ANCHORAGE, Alaska, Oct.6 (Reuters) – One of the former ursines of Katmai National Park and Preserve in Alaska is now a four-time song champion.
Otis, a 24 to 26-year-old brown bear, was crowned the winner of Katmai’s annual Fat Bear Week on Tuesday. He won in an online competition between 12 large salmon rodent bears.
Otis ended up beating the other finalist, a chocolate brown man known as Walker, in the final round of voting.
“The portly paunchy patriarch has persevered to pulverize the Baron of Beardonkadonk,” the park said in its Twitter post.
Fat Bear Week, a joint project of the park and its nonprofit partners, the Katmai Conservancy and media organization explore.org, has become an internet sensation.
Wildlife fans submitted votes in a playoff-style competition with photographs and video of bears feasting on a waterfall site on the salmon-rich Brooks River. Explore.org’s “bear cam” captured live footage of bear action in Brooks Falls.
Otis, thanks to his longevity, is a Fat Bear institution.
First documented at the Falls in 2001, Otis was the first Fat Bear Champion, winning in 2014 when the event took place over a single day. He also won the 2016 and 2017 titles. The Katmai Conservancy gave its name to a fundraising project; last year, the Otis Fund raised over $ 230,000 for Katmai bear research, education and conservation projects.
In his old age, Otis can no longer compete with the younger, stronger bears for the best fishing spots, according to park officials. Two of his canines are missing and the others are worn.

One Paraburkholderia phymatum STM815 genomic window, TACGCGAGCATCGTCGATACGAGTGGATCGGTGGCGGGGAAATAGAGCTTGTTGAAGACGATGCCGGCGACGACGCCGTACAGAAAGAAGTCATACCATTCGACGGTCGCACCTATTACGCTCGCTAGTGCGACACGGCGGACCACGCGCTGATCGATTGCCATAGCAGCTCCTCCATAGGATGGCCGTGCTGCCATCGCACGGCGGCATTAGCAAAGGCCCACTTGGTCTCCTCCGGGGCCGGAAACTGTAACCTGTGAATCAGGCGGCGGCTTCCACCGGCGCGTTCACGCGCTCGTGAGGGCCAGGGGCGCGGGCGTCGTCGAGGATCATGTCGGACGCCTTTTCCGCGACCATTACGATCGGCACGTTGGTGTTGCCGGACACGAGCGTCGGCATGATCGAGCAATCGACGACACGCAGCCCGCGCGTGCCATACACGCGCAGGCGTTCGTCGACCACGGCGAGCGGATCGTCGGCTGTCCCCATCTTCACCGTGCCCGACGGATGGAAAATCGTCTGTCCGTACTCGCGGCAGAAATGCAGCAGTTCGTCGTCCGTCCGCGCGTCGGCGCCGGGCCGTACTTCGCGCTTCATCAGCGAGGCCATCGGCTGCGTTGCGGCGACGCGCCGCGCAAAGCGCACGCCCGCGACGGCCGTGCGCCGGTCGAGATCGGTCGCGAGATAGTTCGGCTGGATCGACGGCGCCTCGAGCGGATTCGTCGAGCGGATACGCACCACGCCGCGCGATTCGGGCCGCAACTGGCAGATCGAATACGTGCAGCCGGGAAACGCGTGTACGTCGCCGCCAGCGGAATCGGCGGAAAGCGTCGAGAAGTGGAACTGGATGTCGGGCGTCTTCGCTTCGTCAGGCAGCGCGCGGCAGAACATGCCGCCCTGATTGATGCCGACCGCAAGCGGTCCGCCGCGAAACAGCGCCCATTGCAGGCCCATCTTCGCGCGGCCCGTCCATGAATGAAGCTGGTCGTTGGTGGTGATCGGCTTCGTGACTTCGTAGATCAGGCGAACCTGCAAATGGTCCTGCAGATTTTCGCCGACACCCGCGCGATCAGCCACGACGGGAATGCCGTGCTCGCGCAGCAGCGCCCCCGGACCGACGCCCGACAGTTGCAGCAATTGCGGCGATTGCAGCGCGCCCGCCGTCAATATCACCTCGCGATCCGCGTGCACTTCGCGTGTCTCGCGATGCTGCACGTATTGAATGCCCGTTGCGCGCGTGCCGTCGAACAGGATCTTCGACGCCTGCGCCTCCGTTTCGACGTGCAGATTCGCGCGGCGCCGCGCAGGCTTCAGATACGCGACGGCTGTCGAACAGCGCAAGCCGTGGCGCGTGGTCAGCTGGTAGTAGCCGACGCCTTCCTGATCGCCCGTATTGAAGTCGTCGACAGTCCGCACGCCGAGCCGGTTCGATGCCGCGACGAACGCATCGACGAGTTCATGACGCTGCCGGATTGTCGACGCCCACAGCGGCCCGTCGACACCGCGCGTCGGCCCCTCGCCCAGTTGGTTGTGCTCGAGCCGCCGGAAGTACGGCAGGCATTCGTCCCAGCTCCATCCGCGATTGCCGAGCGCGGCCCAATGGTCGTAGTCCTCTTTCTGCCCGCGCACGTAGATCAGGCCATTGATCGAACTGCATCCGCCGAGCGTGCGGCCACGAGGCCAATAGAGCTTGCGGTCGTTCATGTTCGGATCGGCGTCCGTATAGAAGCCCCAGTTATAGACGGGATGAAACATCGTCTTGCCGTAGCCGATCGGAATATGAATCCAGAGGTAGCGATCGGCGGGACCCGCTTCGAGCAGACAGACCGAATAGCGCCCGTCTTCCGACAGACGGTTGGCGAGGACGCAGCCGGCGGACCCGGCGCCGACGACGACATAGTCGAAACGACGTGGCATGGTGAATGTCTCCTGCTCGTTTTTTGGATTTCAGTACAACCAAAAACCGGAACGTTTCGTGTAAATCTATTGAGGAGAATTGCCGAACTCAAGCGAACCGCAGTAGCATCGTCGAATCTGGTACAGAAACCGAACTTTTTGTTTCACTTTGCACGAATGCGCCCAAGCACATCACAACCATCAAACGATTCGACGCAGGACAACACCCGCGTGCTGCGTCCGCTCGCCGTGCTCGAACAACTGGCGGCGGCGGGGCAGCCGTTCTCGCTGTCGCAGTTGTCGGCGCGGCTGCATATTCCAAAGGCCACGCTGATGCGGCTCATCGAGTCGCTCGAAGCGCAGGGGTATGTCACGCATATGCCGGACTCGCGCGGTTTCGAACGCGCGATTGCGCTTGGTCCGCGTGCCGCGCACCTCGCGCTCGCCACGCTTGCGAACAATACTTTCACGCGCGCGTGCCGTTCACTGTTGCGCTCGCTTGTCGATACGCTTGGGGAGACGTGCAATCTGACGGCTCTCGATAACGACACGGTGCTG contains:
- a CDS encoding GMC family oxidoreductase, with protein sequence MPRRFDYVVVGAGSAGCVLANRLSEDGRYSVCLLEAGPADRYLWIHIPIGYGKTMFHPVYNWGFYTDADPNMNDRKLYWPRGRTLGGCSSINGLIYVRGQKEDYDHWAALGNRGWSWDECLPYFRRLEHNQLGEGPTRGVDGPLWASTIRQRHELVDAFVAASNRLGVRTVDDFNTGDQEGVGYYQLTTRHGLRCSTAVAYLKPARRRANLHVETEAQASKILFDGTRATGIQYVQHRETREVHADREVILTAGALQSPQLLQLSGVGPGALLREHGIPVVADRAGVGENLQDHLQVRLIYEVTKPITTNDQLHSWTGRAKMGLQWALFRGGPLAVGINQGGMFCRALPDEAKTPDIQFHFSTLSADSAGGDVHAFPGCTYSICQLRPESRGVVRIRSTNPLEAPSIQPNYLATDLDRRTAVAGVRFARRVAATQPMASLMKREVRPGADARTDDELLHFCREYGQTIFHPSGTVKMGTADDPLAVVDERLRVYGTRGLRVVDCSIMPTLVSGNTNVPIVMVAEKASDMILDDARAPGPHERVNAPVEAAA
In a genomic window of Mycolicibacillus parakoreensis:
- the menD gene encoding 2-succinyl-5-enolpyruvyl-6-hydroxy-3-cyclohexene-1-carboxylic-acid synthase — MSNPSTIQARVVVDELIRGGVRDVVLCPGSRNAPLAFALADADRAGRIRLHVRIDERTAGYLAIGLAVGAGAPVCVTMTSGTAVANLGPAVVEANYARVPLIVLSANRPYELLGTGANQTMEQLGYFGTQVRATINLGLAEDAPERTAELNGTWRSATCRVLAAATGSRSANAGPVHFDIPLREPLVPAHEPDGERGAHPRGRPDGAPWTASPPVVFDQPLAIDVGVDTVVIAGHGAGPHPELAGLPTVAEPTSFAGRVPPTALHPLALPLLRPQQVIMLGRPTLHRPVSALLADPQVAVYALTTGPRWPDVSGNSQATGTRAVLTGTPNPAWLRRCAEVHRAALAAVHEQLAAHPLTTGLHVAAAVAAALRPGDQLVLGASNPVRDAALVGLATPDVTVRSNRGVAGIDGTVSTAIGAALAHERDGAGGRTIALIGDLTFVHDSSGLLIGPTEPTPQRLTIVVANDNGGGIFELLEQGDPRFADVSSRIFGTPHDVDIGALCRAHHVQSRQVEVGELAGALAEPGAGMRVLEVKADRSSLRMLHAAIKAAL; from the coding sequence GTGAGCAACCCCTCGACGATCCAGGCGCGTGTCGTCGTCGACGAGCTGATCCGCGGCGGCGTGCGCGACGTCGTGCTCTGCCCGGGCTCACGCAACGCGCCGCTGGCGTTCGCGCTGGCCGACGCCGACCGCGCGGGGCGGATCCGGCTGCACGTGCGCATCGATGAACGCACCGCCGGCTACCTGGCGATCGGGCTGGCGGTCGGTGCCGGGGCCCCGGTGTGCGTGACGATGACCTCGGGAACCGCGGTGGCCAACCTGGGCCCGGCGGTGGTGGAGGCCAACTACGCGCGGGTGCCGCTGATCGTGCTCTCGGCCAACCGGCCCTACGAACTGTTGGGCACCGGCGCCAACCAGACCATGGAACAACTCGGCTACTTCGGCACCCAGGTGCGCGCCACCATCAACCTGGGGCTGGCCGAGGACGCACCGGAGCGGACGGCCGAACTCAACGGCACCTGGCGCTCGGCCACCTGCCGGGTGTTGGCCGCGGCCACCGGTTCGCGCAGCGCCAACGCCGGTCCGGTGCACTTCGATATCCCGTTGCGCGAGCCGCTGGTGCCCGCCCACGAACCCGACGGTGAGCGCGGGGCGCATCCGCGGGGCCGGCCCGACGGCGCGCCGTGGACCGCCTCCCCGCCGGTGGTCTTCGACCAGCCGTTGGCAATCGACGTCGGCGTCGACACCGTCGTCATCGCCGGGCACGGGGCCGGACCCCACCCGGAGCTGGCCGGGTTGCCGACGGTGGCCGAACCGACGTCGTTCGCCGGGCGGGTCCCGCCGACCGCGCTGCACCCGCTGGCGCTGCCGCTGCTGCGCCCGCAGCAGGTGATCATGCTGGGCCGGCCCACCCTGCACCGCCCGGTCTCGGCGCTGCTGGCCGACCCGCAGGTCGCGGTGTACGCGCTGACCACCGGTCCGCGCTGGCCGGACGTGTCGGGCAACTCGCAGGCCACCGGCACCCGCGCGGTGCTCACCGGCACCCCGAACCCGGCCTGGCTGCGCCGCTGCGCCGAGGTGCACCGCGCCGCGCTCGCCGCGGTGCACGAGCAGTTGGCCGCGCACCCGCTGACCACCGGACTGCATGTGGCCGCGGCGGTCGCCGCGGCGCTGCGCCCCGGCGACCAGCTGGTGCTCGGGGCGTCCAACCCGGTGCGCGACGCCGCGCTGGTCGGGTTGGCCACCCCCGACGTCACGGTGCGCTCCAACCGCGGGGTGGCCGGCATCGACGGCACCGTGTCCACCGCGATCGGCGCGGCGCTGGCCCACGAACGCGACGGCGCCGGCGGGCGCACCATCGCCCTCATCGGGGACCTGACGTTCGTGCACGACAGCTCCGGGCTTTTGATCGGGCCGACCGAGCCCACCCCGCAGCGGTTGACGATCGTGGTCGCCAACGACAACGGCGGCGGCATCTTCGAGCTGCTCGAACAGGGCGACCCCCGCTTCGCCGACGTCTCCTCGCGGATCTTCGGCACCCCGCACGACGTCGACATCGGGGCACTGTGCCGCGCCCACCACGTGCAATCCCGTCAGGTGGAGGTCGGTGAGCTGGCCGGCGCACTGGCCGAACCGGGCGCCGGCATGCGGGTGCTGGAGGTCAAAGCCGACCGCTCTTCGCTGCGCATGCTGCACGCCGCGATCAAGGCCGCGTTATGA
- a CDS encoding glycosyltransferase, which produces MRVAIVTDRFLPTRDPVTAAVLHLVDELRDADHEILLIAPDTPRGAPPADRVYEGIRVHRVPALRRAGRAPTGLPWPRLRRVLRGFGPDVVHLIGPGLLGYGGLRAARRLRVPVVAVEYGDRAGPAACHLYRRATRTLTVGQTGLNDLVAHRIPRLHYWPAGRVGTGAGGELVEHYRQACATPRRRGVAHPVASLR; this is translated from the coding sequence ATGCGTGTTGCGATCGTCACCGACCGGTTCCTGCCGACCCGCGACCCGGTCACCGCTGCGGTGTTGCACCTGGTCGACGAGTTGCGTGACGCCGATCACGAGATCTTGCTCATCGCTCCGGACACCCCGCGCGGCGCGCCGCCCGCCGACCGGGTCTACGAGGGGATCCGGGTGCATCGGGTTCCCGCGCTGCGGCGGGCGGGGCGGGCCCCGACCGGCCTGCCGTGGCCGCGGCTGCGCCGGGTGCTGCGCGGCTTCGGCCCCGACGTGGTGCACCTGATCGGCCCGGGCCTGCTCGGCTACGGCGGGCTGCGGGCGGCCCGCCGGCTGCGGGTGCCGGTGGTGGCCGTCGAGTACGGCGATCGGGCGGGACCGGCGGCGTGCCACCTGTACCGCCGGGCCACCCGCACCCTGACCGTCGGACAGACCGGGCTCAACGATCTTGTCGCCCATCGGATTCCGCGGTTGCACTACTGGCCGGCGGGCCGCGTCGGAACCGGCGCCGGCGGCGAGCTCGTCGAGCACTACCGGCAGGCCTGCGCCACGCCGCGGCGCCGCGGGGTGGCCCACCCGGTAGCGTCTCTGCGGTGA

But when it comes to salmon, Otis is deceptively smart, according to the explore.org website.
“While Otis sometimes seems to be napping or not paying attention, most of the time he’s focused on the water, and that results in a relatively high salmon catch,” the website says.
Katmai spans over four million acres on the Alaska Peninsula in the southwestern part of the state. The park is home to approximately 2,200 brown bears weighing up to 1,000 pounds or more. The bears are fattened by salmon swimming from Bristol Bay, site of the largest salmon runs in the world.
Bears need their girth because they can lose a third of their weight during their winter hibernation, park officials said.
Even with the end of Fat Bear Week, park officials said on Twitter that Otis “is still eating.”
Reporting by Yereth Rosen; edited by Diane Craft
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